The Ford Fiesta is a versatile, budget-conscious small car with a stylish interior and upscale car options such as heated leather seats and voice-recognition controls. It also has higher U.S. government fuel economy ratings than does a gasoline-powered Honda Fit.
Available as a five-door hatchback and a sedan, the Fiesta features the lowest starting price, including destination charge, of any Ford: $13,995 for an S sedan with five-speed manual transmission and $15,090 for a sedan with automatic. A 2013 Fiesta S hatchback with manual starts at $14,995. A Fiesta S hatchback with automatic, however, jumps in price, to $16,090.
All 2013 Fiestas have the same 120-horsepower, naturally aspirated, four-cylinder, gasoline engine, though the Fiesta is sold in some countries with diesel engines and turbocharged power.
In the United States, the Fiesta has a large number of small-car competitors: the Honda Fit, Cherolet Sonic and Kia Rio.
The 2013 Fiesta earned five out of five stars in side crash testing by the U.S. government. It’s one of the few subcompacts with such a high score in side crash testing.
Not much has changed for the car for the 2013 model year, though standard equipment and equipment packages are re-aligned.
The test SE hatchback looked good in its bright red paint with painted aluminum wheels.
Fiestas have prominent indentations in their side bodies to add interest. Added-on trim pieces of silver or black are nonexistent, thus conveying a “clean” car that slices through the air. Front styling has a swanky European look – not exactly brawny and not exactly cute. Some buyers might prefer a different appearance, and Ford offers body stripes and different grille inserts as options.
The test five-door moved along in traffic and merged well, though the car didn’t have super sporty acceleration.
Gear shifts were noticeable at times. The transmission was the six-speed PowerShift automatic that’s Ford’s dual-clutch, semiautomatic mechanism. It was the subject of complaints from consumers last year, but Ford said it has installed new electronic programming to better manage the workings of the transmission.
Torque in the Fiesta’s 1.6-liter, double overhead cam, Duratech four-cylinder peaks at 112 foot-pounds at a relatively high 5,000 rpm.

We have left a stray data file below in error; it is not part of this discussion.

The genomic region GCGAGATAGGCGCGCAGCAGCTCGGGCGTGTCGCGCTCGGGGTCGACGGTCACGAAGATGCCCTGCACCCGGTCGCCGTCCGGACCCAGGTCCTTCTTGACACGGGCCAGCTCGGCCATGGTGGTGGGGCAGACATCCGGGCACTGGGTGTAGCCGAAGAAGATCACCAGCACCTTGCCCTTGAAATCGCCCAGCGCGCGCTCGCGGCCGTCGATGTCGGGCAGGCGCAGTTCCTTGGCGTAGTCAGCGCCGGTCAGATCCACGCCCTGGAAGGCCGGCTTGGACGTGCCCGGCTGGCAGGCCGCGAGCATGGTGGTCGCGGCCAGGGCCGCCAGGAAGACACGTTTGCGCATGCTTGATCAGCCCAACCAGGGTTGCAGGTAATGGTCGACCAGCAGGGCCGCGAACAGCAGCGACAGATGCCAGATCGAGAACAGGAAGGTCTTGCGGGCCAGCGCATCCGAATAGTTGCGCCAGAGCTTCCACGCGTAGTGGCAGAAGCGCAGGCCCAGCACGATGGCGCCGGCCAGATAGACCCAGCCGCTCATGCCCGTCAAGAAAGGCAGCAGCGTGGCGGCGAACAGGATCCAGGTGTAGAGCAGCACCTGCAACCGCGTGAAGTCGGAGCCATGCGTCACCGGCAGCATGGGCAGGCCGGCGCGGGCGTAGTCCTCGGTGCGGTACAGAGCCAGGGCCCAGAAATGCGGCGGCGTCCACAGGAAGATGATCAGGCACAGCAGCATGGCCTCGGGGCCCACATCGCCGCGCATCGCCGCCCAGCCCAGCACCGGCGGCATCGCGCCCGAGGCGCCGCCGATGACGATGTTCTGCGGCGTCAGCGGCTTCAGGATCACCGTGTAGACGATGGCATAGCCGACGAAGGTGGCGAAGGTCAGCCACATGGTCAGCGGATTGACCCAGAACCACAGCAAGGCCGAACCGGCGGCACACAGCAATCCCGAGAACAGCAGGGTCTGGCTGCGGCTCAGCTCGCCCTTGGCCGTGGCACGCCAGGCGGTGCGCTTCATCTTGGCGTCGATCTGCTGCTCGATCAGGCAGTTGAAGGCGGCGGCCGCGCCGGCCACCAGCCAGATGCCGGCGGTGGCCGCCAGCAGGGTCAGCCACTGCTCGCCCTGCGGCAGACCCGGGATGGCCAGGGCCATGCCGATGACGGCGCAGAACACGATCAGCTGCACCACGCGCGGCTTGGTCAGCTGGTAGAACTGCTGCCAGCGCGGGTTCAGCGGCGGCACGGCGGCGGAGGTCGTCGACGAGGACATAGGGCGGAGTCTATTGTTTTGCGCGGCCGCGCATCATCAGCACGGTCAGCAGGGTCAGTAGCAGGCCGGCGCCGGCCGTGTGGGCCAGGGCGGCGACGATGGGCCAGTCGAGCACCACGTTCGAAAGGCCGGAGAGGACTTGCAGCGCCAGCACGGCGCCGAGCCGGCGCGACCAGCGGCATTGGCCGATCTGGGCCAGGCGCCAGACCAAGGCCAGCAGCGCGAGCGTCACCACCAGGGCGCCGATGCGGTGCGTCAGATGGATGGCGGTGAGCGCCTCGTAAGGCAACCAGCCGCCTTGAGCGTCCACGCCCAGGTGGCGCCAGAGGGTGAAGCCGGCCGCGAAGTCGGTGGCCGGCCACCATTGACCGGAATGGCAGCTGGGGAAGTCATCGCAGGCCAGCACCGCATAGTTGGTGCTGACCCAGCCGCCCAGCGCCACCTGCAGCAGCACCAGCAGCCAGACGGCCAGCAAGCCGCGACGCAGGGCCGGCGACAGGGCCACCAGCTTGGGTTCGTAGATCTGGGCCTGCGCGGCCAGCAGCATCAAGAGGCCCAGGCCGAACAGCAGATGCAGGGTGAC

Still, the test Fiesta easily averaged 29 mpg in combined city and highway travel, for a total range of nearly 360 miles on a single tank of gas. This mileage is a bit lower than the combined 33-mpg rating given to this Fiesta model by the U.S. government, which estimates city mileage at 29 mpg and highway mileage at 39 mpg. A Fiesta with extra-charge fuel efficiency package is rated at 40 mpg on the highway.
The interior of the Fiesta test car had a snappy-looking dashboard arranged with a nice array of controls and features that dispelled any thought that this was a Spartan, cheap vehicle.
In fact, the sticker price was barely over $19,000, but the test Fiesta drove with surprising competency and nimbleness.
The car absorbed a good number of road bumps without fuss, and while passengers felt vibrations from the road, they weren’t overly intrusive.
Rack-and-pinion steering was more precise than expected and added to the driver’s confidence.
With conservatively sized, 15-inch wheels and tires, the test car had no feeling of unsprung, or heavy, weight at the corners, which helped explain the satisfactory, non-jarring ride. Yet, at more than 2,500 pounds, overall, for the test car with automatic transmission, the Fiesta didn’t feel overly lightweight or tinny, either.
The Fiesta also has seven air bags, including one for the driver’s knee to help keep the driver properly positioned during a frontal crash.
The five-star side government crash tests are impressive, while frontal crash test results garnered four out of five stars.